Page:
The Newcastle 500 Noise Management Plan is “rubbery” and shows the event will cause residents harm, a doctor who represents more than 70 East End medicos says.
But Supercars CEO James Warburton believes his organisation has “gone above and beyond” its requirements because it wants to work with residents.
Race organisers released an independently-audited Noise Management Plan on Monday, which found that 31 homes could experience sound one-to-four decibels louder than guideline levels.
The guideline was set at 84 decibels, the volume of a diesel truck travelling at 64km/h, over 10 hours.
The report, now publicly available on the Newcastle 500 website, points out this figure represents about two per cent of the 1500 homes surveyed.
Dr Kate Napthali said event organisers were trying to play down the impact of noise.
She said the management plan’s finding that mitigation measures would be required showed that sound from the race would pose a risk.
“I think essentially the language of minimisation is [like] putting lipstick on a pig,” Dr Napthali said.
“We have said all along that this will cause damage.”
Mitigation measures suggested in the plan, that the Herald revealed on Monday, range from two metre high curtains to reduce sound, hearing protection for residents and encouraging people to either move to the back of their homes or leave during some of the peak noise period.
Dr Napthali said the full data set behind the management plan should be released, so it could be analysed by another acoustic engineer.
“Those risks need to be mitigated against and what they have proposed is a theoretical model,” she said.
“We’ve never seen any real life examples of where this sort of curtaining works, particularly in this sort of situation.
"All of this looks very rubbery and in the best case scenario will probably continue to cause harm.
“No homes should be exposed to this sound.”
Mr Warburton said the management plan was the first his organisation had conducted for any race in Australia.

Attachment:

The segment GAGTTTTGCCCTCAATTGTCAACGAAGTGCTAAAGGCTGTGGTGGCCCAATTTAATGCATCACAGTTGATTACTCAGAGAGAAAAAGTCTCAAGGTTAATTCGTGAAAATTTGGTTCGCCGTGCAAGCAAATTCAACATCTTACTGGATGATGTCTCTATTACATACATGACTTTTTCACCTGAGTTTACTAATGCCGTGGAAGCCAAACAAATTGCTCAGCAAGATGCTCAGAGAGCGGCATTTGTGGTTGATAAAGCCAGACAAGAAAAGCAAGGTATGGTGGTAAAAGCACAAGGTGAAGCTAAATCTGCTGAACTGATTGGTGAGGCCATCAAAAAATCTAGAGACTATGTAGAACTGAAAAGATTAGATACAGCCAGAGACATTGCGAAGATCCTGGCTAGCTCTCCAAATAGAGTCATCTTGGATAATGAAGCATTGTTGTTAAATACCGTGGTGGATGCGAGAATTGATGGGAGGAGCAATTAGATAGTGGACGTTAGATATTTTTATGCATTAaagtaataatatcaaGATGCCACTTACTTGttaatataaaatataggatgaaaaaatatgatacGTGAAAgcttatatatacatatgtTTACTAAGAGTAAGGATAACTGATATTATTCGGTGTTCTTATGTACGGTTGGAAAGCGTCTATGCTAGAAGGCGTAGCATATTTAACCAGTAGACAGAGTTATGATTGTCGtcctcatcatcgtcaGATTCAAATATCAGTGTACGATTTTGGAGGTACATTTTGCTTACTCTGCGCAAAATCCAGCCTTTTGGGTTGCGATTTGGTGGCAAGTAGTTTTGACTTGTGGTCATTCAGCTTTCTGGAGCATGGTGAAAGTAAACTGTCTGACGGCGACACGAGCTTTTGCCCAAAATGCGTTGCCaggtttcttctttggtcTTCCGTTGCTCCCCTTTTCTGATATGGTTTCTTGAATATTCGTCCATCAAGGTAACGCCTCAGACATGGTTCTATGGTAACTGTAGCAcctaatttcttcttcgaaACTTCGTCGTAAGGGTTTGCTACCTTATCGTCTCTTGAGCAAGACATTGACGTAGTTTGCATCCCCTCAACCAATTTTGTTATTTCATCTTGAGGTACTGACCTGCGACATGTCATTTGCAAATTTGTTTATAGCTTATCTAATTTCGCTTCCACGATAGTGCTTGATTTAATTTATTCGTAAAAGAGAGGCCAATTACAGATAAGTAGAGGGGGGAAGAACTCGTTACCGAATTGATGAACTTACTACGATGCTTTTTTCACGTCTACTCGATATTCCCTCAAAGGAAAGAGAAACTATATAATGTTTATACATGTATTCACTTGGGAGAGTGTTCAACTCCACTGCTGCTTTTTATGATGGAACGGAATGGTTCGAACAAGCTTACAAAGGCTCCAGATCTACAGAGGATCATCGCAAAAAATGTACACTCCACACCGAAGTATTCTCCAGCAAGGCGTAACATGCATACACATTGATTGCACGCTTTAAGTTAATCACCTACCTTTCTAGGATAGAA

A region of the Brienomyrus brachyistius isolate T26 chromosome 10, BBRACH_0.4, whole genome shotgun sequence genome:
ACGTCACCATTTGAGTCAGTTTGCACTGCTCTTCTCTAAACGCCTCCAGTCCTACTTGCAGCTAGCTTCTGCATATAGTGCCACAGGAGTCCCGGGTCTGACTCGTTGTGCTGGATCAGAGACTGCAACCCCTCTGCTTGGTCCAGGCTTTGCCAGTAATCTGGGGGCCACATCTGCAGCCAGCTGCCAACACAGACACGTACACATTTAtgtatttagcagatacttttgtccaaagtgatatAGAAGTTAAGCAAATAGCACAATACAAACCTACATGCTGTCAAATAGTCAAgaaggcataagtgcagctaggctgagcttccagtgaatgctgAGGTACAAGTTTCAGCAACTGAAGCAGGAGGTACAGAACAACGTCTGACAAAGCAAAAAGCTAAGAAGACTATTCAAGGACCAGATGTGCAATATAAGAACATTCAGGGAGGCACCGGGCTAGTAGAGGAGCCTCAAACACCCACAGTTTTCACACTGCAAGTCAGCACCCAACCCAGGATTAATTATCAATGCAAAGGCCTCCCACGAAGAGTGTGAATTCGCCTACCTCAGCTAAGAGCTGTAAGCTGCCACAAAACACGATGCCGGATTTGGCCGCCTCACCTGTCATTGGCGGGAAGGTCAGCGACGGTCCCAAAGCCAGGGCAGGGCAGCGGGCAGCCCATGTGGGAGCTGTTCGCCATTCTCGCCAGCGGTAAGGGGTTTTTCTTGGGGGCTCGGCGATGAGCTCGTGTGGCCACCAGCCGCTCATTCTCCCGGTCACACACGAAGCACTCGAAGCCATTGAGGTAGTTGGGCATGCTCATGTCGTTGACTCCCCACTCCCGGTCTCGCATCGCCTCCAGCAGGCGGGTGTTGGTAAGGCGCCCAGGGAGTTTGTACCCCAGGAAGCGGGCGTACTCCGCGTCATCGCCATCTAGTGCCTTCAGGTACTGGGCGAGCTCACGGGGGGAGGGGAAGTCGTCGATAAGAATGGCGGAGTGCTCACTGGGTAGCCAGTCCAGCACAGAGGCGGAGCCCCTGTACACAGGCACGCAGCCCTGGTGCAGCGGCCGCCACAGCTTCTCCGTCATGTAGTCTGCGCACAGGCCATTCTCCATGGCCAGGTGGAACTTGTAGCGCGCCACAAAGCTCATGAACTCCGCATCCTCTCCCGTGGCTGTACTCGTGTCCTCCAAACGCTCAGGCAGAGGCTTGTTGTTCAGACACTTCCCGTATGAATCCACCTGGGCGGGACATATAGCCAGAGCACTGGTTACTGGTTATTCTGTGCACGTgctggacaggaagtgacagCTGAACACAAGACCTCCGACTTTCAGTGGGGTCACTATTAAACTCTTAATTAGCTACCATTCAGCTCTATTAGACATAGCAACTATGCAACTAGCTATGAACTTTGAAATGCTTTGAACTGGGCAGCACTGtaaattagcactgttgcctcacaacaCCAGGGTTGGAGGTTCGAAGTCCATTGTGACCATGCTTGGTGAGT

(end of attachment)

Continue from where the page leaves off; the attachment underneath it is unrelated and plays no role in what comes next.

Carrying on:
It was the product of months of technical modelling and cost more than $50,000 to compile.
“It’s taken a degree of time, obviously working with government agencies, then modelling noise and doing it professionally,” Mr Warburton said.
“It will probably surprise some people – we’ve gone above and beyond what we’re required to do.
“We take those obligations seriously. We want to work with residents. We’ve got a good track record of working with residents on the Gold Coast and Adelaide and we understand the race has to co-exist in the community.”
Acoustic engineer Julian Ellis, who has been working pro-bono for East End residents but doesn’t live there, said the Noise Management Plan was “an excellent start”.
But he questioned whether the sound curtains would be as effective as the plan claimed.
Mr Ellis believed they were more likely to reduce sound by a maximum of four decibels – not 15 decibels.
“What residents have been asking for all along is transparency in the process,” he said.
“Clearly there is an overarching report that discussed the levels of sound exposure and clearly it would be important to continue the transparency and release the report for public scrutiny and peer review.”
The report was compiled by engineering firm Jacobs and audited by Waves Consulting and has been submitted to Destination NSW for further scrutiny.
Newcastle Inner City Residents Alliance spokesman Brian Ladd said any number of residents affected by excessive noise was too many.
“We’d be very wary of any report that’s been commissioned by the Supercars race organisers, simply because we’d prefer to see a completely independent report whose methodologies are transparent, verifiable and clearly reproduce-able,” he said.
“Then you can be sure you can respect the intimation in it. If this report’s been commissioned by the Supercars people then some people may assume there’s a bias – even in the selection of the people who are asked to carry it out.”
Newcastle East End Residents Group spokeswoman Karen Read said it was impossible to know how effective the management plan would be because the noise assessment – on which the plan was based – had not been released.
“Without the report, the management plan has no credibility,” she said.
“The purpose of the plan actually says it is to assess the effectiveness of proposed noise mitigation measures. Surely this should not be the role of the Noise Management Plan.”
Mr Warburton said Supercars conducted the modelling because the Newcastle community had called for it.
“To our knowledge – whether it’s Formula 1, any other motor sport – we don’t know of any street circuit globally that’s actually modeled noise,” he said.
“Obviously the consenting authorities wanted to tick all the boxes. We knew we had nothing to hide – we’ve not shied away from the fact that motor sports, by their nature, are noisy.”
Nobbys Road resident Beck Lawrence said she planned to take her two kids – aged nine and five – out of town for the duration of the race.
She said noise concerns were a big factor and it had already become an issue with road work outside her home at 7am some days.
“I’m going to get out of here [during race weekend] and get as far away as possible and hope for the best when I come back,” Ms Lawrence said.
“I can’t stand it [the noise]. For eight hours a day, it’s not good.”